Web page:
When to spell out numbers in scientific writing can be tricky, and how/when to do this is one of the most common questions I get. And I get it…sometimes they are numerals and sometimes they are spelled out, and this can seem both arbitrary and not worth your time to figure out.
If you are anything like I was when writing, sometimes you just have more important things to worry about than stressing over what seems like trivial details – like if your numbers should be spelled out or written as numerals.
Numbers are one of those parts of scientific writing that, when done correctly, blend seamlessly into the overall document and lead to this assumption that they are just a trivial detail.
Unfortunately, incorrectly written numbers can make your paper difficult to understand and can even lead a reader astray when interpreting your science.
Luckily, the rules for writing numbers are actually quite specific and not so tough once you know what to watch out for.
And here they are, all in one place for your writing needs! Enjoy!
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- Zero to nine
- 10, 11, 12 and higher
- Writing a number with a unit
- Two numbers in a row
To learn how to spell out numbers in a video
Most common situations for when to spell out numbers
–>Zero-nine – generally spell out
In general, the numbers zero-nine are spelled out when written in a sentence.
“The experiment was repeated five times.”
“The experiment was repeated 5 times.”
*Exception – Figures/Tables
Figure, table, and equation numbers should always be Arabic numerals.
Figure 1, Table 2, Equation 3
Figure One, Table Two, Equation Three
Dates and times should always be Arabic numerals.
July 4, 1995, 4 July 1995, 10 p.m.
*Exception – statistics/counting
For statistics or counting purposes, the digits 0-9 can be written numerically.
“We detected the protein in 9 of the 10 tested samples.”
“There were 5 participants in the study.”
->10, 11, 12 and higher – generally numerical
In general, numbers 10 and higher are written numerically.
“There were 15 participants in the study.”
“There were fifteen participants in the study.”
->Retaining consistency within a sentence
When multiple numbers are in the same sentence, it is easier to read if they are either all spelled out or all written numerically.
“The final results showed that 2 patients had no visible benefit from the treatment, 8 patients experienced some tumor shrinkage, and 12 patients experienced complete tumor regression.”
“The final results showed that two patients had no visible benefit from the treatment, eight patients experienced some tumor shrinkage, and twelve patients experienced complete tumor regression.”
“The final results showed that two patients had no visible benefit from the treatment, eight patients experienced some tumor shrinkage, and 12 patients experienced complete tumor regression.”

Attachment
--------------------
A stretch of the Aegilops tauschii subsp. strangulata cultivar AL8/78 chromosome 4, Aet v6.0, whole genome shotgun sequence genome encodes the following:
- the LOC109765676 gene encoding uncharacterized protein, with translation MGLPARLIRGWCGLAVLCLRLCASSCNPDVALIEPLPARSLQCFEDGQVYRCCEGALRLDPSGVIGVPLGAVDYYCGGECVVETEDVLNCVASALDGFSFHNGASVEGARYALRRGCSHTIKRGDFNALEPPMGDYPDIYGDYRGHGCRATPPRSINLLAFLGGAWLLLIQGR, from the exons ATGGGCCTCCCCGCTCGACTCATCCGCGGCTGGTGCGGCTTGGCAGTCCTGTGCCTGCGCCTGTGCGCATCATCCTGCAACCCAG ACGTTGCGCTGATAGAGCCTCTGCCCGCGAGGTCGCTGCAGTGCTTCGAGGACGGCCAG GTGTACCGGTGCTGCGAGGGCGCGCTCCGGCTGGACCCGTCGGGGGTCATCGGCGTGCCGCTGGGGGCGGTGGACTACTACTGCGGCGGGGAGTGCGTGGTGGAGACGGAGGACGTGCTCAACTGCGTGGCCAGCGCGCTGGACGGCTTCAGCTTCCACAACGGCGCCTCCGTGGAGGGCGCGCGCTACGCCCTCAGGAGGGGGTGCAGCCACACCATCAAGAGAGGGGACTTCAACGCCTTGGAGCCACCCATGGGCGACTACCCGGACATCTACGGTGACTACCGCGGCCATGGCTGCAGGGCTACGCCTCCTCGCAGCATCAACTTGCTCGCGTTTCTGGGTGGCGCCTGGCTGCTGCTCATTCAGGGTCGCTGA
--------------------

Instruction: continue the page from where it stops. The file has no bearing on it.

->Beginning a sentence with a number – always spell out
Any number that starts a sentence should be spelled out, no matter the number.
“Twenty participants returned for the follow-up study.”
“ 20 participants returned for the follow-up study.”
“Two thousand, two hundred and ninety six participants returned for the follow-up study.”
“2,296 participants returned for the follow-up study.”
However, writing out numbers at the start of a sentence can get a bit ugly, as seen from the last example above. There are several ways to handle this:
- Add the number in parentheses
“Two thousand, two hundred and ninety six (2,296) participants returned for the follow-up study.”
- Rearrange the sentence to avoid
“For the follow-up study, 2,296 participants returned, and their progress was measured.”
*Exception – chemical names
The one exception is for chemical compounds with a number in their name. Always write this numerically, even when it starts a sentence.
“4-methacryloxy-2-hydroxybenzophenone was the best-performing monomer.”
HOWEVER, I generally suggest ALL sentences starting with a number we reworded to avoid this entirely:
“We found that 4-methacryloxy-2-hydroxybenzophenone was the best-performing monomer.”
->Writing amounts with a unit
The general rules on spelling out numbers zero-nine do not apply when writing a number attached to abbreviated units, generally in materials/methods sections.
The number should match the unit – if the unit is written out, the number should be written out. If the unit is abbreviated, the number should be abbreviated.
For example, all of the following are correct:
5 hrs, 5 mL, 5°C, 5%
five hours, five milliliters, five degrees Celsius, five percent
And you would not want to write
five hrs, five mL, five °C, five %
Uncommon Situations for when to spell out numbers
->Two numbers in a row
When two numbers appear back-to-back, there are two options:
- Spell out the number that is easiest to spell
“There were 12 100 -mL samples.”
“There were twelve 100-mL samples.”
- Rearrange the sentence to avoid the problem
“There were 12 samples of 100 mL each.”
In writing text, fractions should be spelled out, unless an exact quantity has to be conveyed:
- In written text
“Two-thirds of the patients…”
- To convey an exact quantity
“The results showed that 17/58 samples tested positive.”
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